Asking for feedback isn’t always easy, but if we don’t know how we are coming across, how can we improve?
Last week I was working with a group of senior managers on leadership. They were a passionate and committed group of people keen to make a difference. One of them was a mixed race American woman I will call Janet, who was a general counsel and number 2 to a dynamic female boss.
During the three days we worked together, she kept coming to my attention. The first time was when she stood up and went to close the windows that were open to the hotel garden. I was a little cold at the time and was glad that she had. I noted that even though I was also cold, she had taken the initiative and I hadn’t. Later she again stood out when she offered, unbidden, to email the whole group with some useful information that affected them all.
The point at which I clocked that this woman was an unacknowledged leader was when we did an exercise where the group together were required to solve a problem. As the process proceeded it became more and more obvious that this woman was a natural leader. She contributed in ways that gained the respect and liking of the group, and facilitated an effective outcome.
When I spoke to her afterwards, it was surprising that she didn’t realise how effective she was. She had no sense of herself as a leader. Her role was an especially busy one, giving legal advice, at the drop of a hat, to people who often didn’t really know what they needed but whatever it was, needed it now. She handled those situations well, but had little sense of how much of a contribution she made.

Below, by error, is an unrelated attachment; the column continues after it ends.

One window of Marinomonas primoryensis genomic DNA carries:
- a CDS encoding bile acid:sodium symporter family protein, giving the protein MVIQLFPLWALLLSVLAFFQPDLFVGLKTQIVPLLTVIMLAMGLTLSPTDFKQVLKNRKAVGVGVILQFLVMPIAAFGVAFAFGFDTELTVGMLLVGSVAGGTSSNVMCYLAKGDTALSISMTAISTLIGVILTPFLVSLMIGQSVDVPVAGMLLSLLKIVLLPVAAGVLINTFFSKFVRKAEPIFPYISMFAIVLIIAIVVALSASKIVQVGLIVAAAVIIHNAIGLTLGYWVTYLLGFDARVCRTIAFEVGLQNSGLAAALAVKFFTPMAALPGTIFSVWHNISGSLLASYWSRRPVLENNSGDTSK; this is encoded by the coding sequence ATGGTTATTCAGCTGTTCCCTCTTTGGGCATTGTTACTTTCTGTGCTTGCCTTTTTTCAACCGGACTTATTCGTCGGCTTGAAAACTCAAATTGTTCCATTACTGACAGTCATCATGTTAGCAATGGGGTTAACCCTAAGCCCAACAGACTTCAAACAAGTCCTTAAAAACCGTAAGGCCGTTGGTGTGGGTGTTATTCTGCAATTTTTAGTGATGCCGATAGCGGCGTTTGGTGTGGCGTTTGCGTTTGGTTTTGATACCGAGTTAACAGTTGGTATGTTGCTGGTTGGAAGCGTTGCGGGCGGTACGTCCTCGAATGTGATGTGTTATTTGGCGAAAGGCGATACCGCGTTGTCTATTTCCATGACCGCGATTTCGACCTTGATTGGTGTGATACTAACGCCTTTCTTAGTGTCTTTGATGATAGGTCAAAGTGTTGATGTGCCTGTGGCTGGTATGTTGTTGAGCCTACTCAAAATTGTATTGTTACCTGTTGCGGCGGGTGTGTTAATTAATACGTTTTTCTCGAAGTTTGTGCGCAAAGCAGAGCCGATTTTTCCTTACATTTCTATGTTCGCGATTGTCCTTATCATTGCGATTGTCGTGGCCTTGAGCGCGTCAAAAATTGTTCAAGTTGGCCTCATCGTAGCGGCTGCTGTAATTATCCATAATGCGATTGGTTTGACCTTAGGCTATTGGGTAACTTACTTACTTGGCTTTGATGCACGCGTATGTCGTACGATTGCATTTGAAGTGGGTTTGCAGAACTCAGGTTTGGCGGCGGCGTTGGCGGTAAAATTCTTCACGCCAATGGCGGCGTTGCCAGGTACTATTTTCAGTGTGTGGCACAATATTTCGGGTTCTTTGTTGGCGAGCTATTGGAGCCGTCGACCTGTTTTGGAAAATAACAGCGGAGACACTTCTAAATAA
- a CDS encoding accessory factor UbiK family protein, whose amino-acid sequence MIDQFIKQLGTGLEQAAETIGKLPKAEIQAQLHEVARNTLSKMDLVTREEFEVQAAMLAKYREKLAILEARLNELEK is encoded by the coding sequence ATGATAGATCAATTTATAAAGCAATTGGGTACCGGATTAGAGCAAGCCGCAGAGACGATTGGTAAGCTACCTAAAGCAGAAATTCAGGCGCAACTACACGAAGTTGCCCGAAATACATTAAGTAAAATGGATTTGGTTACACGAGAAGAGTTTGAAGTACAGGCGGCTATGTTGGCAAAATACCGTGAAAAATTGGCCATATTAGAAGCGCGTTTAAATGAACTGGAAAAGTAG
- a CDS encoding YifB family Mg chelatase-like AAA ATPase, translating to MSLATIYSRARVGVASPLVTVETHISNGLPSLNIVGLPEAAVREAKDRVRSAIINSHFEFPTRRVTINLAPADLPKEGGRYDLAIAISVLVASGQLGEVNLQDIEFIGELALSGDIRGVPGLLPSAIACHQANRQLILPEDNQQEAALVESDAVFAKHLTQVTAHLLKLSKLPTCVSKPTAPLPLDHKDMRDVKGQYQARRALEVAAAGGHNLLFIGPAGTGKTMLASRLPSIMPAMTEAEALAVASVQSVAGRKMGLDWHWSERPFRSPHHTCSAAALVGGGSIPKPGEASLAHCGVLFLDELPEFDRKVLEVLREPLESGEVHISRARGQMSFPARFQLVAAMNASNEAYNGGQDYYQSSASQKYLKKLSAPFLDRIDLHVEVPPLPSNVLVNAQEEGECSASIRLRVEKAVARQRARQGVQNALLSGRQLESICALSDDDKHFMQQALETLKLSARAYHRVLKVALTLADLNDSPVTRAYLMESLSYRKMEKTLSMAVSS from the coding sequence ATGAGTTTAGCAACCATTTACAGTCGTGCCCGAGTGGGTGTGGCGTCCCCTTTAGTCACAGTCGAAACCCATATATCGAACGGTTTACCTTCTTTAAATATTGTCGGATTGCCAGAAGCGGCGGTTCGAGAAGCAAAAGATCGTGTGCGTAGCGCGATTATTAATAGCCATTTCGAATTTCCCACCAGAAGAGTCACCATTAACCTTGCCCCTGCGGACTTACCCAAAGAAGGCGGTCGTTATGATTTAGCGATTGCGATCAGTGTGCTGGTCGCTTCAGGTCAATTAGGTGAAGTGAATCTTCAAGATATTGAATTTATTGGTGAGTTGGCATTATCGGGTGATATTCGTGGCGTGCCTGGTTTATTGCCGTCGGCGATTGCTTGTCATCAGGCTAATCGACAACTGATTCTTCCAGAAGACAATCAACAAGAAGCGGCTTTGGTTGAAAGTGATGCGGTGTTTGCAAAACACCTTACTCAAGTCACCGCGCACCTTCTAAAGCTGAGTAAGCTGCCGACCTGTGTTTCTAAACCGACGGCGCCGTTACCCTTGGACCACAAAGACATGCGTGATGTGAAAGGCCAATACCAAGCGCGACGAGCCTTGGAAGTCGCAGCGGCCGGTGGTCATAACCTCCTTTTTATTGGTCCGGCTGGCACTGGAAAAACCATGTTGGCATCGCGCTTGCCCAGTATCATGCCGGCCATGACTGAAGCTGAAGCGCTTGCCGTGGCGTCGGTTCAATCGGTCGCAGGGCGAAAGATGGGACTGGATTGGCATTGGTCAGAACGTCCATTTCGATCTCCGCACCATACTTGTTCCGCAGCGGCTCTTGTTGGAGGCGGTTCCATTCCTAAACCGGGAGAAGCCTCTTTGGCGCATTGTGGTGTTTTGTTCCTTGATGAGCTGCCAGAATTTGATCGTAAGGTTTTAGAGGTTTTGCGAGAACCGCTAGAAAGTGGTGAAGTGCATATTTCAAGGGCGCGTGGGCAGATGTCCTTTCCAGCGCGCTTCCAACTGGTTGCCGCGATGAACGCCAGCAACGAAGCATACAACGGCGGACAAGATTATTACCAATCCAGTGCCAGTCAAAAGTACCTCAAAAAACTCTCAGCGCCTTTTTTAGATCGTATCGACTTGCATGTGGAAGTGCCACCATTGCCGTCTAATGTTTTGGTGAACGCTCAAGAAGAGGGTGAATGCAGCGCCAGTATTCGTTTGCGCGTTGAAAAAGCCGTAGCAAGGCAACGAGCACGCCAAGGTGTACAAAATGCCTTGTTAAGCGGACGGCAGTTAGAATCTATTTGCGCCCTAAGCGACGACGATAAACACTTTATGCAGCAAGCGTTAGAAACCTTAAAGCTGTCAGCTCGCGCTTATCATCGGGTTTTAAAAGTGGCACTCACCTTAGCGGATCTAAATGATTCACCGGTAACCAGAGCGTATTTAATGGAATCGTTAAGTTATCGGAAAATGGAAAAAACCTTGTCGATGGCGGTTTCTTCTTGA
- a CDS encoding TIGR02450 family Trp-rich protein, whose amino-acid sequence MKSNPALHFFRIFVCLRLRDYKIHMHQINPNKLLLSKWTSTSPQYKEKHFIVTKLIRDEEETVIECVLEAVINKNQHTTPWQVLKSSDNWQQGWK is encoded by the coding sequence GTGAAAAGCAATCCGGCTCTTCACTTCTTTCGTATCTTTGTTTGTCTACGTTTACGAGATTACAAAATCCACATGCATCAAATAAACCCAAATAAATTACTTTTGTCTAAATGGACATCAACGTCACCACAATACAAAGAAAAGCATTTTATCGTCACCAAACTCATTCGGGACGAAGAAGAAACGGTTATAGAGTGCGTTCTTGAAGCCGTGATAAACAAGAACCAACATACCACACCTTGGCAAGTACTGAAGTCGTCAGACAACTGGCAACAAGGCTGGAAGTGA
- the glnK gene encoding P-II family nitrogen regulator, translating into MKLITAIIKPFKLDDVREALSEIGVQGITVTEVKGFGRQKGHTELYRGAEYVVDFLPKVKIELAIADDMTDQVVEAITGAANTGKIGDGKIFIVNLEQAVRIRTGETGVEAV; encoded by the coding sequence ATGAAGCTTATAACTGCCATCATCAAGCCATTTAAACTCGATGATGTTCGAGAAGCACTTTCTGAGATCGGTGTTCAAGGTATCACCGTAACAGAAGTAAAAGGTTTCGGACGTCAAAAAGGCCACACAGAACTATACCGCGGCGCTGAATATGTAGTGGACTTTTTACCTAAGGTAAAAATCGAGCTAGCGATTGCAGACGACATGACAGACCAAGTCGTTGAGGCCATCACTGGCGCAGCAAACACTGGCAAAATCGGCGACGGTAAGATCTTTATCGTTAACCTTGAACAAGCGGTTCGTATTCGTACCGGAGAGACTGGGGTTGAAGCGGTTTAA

I asked if she would like some feedback. She took the opportunity, and I told her in as specific a way as I could what I had noticed about how she had made a significant difference to what was possible for this group of people. In the conversation that followed, it emerged that I was not alone in noticing her qualities. She had been approached that day by a local European Radio station, which had asked her to comment on the (second) Obama election, which was reaching its final stages. She had been singled out as someone who had presence, was well informed, and could communicate in a powerful way.
Her immediate impulse was to demur, as she found it difficult to identify with this role, but following our conversation she thought she might give it a go. Later my comments were confirmed in different ways by the rest of the group, when we ran an exercise where each participant sought feedback on behalf of their buddy for others in the group.
Until the point at which Janet had received specific feedback from me, I don’t think she had seen herself as anything more than a no 2. To my mind she was a natural leader, who stood head and shoulders above the rest of the group, and as the event progressed, the possibility I had raised in her mind of going further was strongly reinforced by the reactions and feedback from her peers.
The case for coaching
Yesterday she sent me an email saying she was making the case to her boss for executive coaching and understood that he was going to support her and make it happen. I am delighted as both she and her organisation will now benefit from the difference that she will inevitably make. All because of a little bit of feedback!